Silverstone gambles on reduced crowd

VOLUNTARILY heading off FIA criticism by opting to admit a reduced crowd for next year's British Grand Prix is being seen this week as an audacious bid by race promoters Octagon as a means of investing in future credibility for Britain's round of the F1 world championship.

Reducing the paying spectators to a maximum of 60,000 should certainly improve the perennially uncomfortable access problems which have an all-too familiar element of the "Silverstone experience" over the past decades. However, whether it will persuade the December meeting of the FIA World Council to take a benign view of what the governing body clearly regards as a "rogue" event is another matter altogether.

With a three day pass for next year's British GP costing between $285 and $428 - depending on whether one opts for a grandstand seat or not - Octagon could be turning its back on additional income of around $8.5 million at a time when it is not only pledged to pay for the race on a long-term basis, but also is committed to around $20 million for its one-third stake in the costs of updating the track which it will share with the British Racing Drivers' Club and Bernie Ecclestone's F1 Management organization.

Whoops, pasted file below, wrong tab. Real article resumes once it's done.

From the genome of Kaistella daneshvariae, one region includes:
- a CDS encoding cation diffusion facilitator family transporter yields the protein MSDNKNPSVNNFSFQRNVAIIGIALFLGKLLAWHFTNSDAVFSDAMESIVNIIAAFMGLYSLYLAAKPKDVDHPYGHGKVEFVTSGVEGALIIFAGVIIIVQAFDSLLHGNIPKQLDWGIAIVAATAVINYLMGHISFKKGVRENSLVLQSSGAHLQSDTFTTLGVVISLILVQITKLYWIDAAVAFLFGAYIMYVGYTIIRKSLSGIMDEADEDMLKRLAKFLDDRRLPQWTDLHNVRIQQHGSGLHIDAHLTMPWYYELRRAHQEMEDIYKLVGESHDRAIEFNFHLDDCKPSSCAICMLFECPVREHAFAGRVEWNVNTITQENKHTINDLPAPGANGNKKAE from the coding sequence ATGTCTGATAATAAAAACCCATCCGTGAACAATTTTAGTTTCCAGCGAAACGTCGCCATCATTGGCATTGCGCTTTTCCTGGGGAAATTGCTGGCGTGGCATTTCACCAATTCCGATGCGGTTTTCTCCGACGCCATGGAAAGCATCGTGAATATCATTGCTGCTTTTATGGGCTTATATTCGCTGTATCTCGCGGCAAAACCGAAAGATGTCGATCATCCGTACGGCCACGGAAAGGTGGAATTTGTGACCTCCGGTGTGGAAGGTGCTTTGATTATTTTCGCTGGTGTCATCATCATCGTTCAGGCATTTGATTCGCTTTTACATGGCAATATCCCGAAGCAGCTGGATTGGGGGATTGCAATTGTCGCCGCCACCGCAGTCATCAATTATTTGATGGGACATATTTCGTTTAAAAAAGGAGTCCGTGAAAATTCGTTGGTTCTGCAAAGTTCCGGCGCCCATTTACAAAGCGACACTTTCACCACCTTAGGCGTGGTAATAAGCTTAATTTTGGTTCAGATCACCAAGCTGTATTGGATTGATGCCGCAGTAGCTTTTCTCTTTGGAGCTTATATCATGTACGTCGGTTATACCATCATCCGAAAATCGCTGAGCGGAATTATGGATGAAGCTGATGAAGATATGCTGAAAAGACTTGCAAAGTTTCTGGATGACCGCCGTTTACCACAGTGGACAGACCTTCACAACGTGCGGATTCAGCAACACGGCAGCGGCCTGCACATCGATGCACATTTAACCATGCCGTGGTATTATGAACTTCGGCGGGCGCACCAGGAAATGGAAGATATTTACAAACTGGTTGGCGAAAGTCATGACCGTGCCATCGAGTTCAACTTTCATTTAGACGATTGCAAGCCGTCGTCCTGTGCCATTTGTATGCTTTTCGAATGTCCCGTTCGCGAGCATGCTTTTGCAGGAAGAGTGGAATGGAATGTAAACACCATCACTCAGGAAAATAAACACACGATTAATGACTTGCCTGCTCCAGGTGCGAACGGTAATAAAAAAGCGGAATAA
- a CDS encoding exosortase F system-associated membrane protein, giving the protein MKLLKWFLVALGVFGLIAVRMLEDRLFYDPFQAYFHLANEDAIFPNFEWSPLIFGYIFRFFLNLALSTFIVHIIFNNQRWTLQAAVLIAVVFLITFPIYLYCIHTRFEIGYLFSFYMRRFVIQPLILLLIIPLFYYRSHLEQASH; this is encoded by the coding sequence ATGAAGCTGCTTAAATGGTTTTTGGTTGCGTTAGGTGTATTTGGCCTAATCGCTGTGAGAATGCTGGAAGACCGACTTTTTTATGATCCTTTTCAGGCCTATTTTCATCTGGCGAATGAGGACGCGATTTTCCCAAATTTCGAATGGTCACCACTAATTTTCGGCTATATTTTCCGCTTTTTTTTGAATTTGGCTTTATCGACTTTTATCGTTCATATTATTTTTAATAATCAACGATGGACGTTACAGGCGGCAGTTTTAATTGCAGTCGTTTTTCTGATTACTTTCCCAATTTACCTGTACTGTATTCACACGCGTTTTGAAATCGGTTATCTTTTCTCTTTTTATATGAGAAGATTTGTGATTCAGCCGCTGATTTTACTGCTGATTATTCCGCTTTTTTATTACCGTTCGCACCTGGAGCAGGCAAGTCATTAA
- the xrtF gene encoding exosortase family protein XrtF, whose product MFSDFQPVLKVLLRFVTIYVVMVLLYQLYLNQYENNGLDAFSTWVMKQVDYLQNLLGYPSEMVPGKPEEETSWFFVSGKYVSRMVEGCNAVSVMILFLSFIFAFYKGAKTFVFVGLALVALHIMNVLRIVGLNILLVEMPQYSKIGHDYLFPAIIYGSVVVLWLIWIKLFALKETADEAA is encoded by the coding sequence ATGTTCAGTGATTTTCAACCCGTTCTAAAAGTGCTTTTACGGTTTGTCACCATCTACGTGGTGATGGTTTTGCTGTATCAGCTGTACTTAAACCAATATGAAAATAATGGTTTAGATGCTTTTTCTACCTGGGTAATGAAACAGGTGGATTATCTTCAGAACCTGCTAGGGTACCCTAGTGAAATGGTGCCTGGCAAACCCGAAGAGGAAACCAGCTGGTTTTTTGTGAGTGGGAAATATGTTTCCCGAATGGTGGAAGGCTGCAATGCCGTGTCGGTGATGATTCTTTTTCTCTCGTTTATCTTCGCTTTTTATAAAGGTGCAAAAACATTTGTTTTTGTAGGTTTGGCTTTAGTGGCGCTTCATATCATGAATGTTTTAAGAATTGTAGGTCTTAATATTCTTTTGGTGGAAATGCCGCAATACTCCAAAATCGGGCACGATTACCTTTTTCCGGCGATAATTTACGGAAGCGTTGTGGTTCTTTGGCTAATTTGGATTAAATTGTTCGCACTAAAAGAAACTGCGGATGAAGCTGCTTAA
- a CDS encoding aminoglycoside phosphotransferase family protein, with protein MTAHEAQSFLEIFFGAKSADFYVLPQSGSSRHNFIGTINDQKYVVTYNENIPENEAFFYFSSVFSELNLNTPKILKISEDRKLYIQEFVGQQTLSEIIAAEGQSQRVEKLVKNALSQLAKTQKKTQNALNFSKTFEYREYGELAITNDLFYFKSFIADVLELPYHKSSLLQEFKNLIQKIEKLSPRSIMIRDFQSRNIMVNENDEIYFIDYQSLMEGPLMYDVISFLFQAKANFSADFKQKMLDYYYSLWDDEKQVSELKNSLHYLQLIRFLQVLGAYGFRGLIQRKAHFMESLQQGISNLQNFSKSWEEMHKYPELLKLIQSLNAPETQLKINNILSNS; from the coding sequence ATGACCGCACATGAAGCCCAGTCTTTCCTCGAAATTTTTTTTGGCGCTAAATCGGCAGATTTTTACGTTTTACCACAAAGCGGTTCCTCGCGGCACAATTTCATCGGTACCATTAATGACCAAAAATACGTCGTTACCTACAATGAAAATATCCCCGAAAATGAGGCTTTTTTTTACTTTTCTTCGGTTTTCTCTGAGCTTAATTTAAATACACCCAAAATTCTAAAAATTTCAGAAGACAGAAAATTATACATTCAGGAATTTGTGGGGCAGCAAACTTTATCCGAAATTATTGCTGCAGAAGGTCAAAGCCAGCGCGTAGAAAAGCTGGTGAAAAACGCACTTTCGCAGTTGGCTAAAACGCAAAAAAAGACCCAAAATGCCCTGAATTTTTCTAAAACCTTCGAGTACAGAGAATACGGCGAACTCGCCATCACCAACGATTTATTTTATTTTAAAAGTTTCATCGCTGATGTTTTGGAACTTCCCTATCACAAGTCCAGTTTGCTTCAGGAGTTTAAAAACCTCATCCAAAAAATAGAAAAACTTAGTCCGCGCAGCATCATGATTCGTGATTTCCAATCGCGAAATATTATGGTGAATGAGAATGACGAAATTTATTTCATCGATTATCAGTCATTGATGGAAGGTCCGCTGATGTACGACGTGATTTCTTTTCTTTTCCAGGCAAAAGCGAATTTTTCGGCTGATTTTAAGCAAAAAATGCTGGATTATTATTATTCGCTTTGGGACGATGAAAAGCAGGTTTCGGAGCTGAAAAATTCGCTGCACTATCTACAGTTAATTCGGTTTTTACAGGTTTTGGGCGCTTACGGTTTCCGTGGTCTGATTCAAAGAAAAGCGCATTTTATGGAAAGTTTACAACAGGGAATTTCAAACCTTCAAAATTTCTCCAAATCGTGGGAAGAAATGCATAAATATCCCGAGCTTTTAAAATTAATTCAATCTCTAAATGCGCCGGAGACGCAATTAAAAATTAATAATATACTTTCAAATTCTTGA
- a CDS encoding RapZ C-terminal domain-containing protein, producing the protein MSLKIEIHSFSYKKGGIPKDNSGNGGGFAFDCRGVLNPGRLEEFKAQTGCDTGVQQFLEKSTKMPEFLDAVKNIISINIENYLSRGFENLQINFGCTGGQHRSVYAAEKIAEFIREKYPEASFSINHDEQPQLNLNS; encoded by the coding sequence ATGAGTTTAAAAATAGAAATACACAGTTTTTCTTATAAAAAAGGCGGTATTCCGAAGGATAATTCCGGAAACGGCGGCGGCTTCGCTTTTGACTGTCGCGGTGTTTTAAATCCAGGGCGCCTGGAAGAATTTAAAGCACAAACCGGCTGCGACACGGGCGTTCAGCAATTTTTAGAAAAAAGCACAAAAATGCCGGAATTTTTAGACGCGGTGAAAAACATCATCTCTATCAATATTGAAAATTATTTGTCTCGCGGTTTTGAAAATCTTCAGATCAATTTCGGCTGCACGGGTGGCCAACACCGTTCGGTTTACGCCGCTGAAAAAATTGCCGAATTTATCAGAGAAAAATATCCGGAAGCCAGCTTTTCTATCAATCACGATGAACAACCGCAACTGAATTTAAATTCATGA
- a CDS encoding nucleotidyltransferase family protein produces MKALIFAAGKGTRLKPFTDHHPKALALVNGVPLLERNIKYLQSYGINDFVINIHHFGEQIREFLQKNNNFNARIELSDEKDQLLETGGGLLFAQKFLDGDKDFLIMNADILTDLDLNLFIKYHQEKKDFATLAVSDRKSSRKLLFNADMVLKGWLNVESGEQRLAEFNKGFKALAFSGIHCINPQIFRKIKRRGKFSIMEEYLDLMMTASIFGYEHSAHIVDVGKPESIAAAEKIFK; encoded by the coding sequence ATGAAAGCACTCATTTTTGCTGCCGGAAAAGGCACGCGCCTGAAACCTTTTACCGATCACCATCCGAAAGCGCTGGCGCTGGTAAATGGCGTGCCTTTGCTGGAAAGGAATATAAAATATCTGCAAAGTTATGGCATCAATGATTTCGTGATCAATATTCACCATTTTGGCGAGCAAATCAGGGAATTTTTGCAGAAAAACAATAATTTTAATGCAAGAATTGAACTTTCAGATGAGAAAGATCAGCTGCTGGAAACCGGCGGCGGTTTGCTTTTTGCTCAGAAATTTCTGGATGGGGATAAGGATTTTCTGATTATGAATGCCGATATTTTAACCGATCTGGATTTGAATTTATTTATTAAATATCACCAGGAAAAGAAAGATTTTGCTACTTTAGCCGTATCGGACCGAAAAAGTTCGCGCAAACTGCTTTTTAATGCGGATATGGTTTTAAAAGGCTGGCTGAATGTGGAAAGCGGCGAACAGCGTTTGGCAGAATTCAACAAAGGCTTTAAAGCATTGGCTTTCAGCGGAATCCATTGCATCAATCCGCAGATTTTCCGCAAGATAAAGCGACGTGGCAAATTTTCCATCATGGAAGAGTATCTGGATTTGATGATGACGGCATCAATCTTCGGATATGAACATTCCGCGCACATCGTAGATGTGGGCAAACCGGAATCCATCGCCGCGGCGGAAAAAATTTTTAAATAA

Yet Octagon is, certainly in the short-term, in an uncomfortable situation, squeezed between the generally sceptical gaze of the FIA and the indignation of the race fans who feel that they are being ripped off by what they see as inflated prices.

Giorgio Zorbes, President of the F1 Supporters' Association, wrote in Autosport magazine this week; "To raise the price to 199 for a three day general admission ticket. We have had complaints already from people who save up to treat themselves to a day out at the grand prix and they are upset. They will be going to Spa this year because it is cheaper."

The bottom line, of course, is that Octagon has precious little choice but to grin and bear it. It is saddled with a contract originally agreed in the days when Nicola Foulston owned Brands Hatch Leisure and there was a misplaced belief that Brands itself could be revived as a feasible F1 circuit.

Their accountants must increasingly wish that they'd never seen Brands Hatch or heard of the F1 business. But they are stuck with the deal and have to make the best of it. Long term.

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